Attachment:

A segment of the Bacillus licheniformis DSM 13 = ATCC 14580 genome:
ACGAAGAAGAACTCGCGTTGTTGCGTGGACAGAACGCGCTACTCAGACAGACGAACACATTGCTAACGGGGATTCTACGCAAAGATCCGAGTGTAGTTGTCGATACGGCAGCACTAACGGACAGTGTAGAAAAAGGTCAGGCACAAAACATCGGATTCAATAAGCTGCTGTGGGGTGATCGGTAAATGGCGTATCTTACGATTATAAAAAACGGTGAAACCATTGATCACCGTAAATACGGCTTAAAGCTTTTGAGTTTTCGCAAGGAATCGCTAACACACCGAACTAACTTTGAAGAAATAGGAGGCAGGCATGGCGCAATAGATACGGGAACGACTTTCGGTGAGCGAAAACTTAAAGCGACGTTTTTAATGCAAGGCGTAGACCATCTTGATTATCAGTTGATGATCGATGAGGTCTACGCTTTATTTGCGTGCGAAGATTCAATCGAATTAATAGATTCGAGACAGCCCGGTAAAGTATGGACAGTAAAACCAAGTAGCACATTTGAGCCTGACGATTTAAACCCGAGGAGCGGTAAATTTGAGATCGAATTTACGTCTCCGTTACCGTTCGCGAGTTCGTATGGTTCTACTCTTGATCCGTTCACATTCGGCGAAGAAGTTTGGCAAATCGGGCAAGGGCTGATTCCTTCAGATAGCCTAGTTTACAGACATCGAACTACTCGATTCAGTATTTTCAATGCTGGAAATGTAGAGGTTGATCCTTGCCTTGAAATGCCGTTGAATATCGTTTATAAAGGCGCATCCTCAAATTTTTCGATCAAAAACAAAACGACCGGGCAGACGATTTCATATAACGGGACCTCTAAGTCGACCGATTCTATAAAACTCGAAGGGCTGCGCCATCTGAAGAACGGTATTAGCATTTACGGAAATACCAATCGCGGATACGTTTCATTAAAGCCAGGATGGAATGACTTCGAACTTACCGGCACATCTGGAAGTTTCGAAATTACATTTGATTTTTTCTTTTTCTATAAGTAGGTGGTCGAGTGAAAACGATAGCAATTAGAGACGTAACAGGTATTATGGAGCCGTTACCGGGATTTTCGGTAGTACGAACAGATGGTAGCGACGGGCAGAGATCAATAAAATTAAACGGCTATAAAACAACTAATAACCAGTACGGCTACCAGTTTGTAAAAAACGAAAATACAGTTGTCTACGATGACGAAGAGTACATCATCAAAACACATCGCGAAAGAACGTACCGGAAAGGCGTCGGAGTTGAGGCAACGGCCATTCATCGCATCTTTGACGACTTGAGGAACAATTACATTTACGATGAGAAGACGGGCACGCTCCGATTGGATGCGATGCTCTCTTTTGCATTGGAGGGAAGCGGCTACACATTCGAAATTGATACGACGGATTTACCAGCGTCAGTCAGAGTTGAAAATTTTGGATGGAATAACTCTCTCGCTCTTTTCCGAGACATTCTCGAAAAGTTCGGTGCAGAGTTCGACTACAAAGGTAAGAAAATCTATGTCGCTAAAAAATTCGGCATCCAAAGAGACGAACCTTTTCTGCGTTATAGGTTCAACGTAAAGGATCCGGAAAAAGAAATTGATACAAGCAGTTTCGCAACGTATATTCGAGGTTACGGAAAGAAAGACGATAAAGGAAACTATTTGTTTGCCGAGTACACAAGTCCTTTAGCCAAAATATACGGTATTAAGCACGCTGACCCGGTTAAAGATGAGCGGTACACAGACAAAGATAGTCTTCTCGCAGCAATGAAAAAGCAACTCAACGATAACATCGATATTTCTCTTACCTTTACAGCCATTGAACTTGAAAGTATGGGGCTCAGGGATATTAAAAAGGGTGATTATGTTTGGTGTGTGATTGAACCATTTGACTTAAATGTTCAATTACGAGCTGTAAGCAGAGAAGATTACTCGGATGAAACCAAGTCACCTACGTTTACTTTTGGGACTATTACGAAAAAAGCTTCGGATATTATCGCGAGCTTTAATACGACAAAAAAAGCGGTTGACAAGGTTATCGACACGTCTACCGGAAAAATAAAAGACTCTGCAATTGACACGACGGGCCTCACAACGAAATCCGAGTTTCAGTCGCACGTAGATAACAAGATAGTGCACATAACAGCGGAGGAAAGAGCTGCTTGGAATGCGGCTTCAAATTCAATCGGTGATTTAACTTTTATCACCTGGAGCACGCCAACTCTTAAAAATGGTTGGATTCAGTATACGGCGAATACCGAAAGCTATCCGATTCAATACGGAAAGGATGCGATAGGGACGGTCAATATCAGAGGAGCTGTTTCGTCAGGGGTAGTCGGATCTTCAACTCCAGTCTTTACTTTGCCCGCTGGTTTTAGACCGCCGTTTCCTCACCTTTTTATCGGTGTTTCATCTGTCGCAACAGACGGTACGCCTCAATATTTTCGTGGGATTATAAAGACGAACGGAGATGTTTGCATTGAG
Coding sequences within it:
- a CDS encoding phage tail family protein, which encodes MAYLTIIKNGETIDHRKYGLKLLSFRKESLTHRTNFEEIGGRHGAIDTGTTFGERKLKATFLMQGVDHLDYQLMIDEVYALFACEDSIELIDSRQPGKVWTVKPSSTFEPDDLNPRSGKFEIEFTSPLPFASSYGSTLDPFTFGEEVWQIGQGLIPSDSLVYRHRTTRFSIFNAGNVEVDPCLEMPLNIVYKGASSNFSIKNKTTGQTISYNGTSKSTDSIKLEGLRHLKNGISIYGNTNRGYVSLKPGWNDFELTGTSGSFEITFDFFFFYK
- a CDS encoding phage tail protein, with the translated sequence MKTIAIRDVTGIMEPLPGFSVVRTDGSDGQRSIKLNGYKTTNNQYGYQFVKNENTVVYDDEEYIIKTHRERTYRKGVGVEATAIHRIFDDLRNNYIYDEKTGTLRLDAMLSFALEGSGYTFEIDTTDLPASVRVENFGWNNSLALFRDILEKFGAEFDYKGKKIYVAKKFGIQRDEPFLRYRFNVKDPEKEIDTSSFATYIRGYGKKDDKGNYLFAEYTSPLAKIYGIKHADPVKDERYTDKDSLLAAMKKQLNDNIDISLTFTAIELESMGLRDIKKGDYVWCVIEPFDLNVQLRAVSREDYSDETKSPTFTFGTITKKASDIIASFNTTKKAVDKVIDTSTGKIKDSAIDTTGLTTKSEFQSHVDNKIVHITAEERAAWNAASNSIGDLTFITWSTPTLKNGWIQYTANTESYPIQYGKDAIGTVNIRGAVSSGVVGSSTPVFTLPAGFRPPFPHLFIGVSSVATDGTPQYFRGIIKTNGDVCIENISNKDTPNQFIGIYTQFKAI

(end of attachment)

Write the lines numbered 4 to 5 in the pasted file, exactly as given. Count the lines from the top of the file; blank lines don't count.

- a CDS encoding phage tail family protein, which encodes MAYLTIIKNGETIDHRKYGLKLLSFRKESLTHRTNFEEIGGRHGAIDTGTTFGERKLKATFLMQGVDHLDYQLMIDEVYALFACEDSIELIDSRQPGKVWTVKPSSTFEPDDLNPRSGKFEIEFTSPLPFASSYGSTLDPFTFGEEVWQIGQGLIPSDSLVYRHRTTRFSIFNAGNVEVDPCLEMPLNIVYKGASSNFSIKNKTTGQTISYNGTSKSTDSIKLEGLRHLKNGISIYGNTNRGYVSLKPGWNDFELTGTSGSFEITFDFFFFYK
- a CDS encoding phage tail protein, with the translated sequence MKTIAIRDVTGIMEPLPGFSVVRTDGSDGQRSIKLNGYKTTNNQYGYQFVKNENTVVYDDEEYIIKTHRERTYRKGVGVEATAIHRIFDDLRNNYIYDEKTGTLRLDAMLSFALEGSGYTFEIDTTDLPASVRVENFGWNNSLALFRDILEKFGAEFDYKGKKIYVAKKFGIQRDEPFLRYRFNVKDPEKEIDTSSFATYIRGYGKKDDKGNYLFAEYTSPLAKIYGIKHADPVKDERYTDKDSLLAAMKKQLNDNIDISLTFTAIELESMGLRDIKKGDYVWCVIEPFDLNVQLRAVSREDYSDETKSPTFTFGTITKKASDIIASFNTTKKAVDKVIDTSTGKIKDSAIDTTGLTTKSEFQSHVDNKIVHITAEERAAWNAASNSIGDLTFITWSTPTLKNGWIQYTANTESYPIQYGKDAIGTVNIRGAVSSGVVGSSTPVFTLPAGFRPPFPHLFIGVSSVATDGTPQYFRGIIKTNGDVCIENISNKDTPNQFIGIYTQFKAI